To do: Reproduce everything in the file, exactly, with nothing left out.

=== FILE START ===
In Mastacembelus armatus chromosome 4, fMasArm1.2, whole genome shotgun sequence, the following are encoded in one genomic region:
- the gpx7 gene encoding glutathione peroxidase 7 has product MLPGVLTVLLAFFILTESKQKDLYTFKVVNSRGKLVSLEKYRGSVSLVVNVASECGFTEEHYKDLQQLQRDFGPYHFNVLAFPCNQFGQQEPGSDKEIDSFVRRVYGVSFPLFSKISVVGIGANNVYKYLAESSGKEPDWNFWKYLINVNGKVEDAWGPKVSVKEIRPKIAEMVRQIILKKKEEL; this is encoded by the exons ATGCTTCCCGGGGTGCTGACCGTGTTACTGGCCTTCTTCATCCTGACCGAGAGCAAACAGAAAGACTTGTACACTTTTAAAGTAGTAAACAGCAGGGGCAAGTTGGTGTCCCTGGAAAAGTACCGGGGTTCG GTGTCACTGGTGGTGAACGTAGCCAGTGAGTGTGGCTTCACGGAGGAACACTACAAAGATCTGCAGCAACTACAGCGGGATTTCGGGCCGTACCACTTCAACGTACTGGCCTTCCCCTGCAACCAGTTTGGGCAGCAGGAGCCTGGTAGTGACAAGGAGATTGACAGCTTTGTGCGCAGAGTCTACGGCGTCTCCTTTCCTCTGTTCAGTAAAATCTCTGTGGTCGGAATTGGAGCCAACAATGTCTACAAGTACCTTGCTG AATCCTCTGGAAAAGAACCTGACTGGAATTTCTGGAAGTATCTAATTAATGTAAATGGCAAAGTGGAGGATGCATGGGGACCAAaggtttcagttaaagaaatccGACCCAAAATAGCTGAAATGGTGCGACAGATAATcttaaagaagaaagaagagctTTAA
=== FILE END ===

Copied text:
In Mastacembelus armatus chromosome 4, fMasArm1.2, whole genome shotgun sequence, the following are encoded in one genomic region:
- the gpx7 gene encoding glutathione peroxidase 7 has product MLPGVLTVLLAFFILTESKQKDLYTFKVVNSRGKLVSLEKYRGSVSLVVNVASECGFTEEHYKDLQQLQRDFGPYHFNVLAFPCNQFGQQEPGSDKEIDSFVRRVYGVSFPLFSKISVVGIGANNVYKYLAESSGKEPDWNFWKYLINVNGKVEDAWGPKVSVKEIRPKIAEMVRQIILKKKEEL; this is encoded by the exons ATGCTTCCCGGGGTGCTGACCGTGTTACTGGCCTTCTTCATCCTGACCGAGAGCAAACAGAAAGACTTGTACACTTTTAAAGTAGTAAACAGCAGGGGCAAGTTGGTGTCCCTGGAAAAGTACCGGGGTTCG GTGTCACTGGTGGTGAACGTAGCCAGTGAGTGTGGCTTCACGGAGGAACACTACAAAGATCTGCAGCAACTACAGCGGGATTTCGGGCCGTACCACTTCAACGTACTGGCCTTCCCCTGCAACCAGTTTGGGCAGCAGGAGCCTGGTAGTGACAAGGAGATTGACAGCTTTGTGCGCAGAGTCTACGGCGTCTCCTTTCCTCTGTTCAGTAAAATCTCTGTGGTCGGAATTGGAGCCAACAATGTCTACAAGTACCTTGCTG AATCCTCTGGAAAAGAACCTGACTGGAATTTCTGGAAGTATCTAATTAATGTAAATGGCAAAGTGGAGGATGCATGGGGACCAAaggtttcagttaaagaaatccGACCCAAAATAGCTGAAATGGTGCGACAGATAATcttaaagaagaaagaagagctTTAA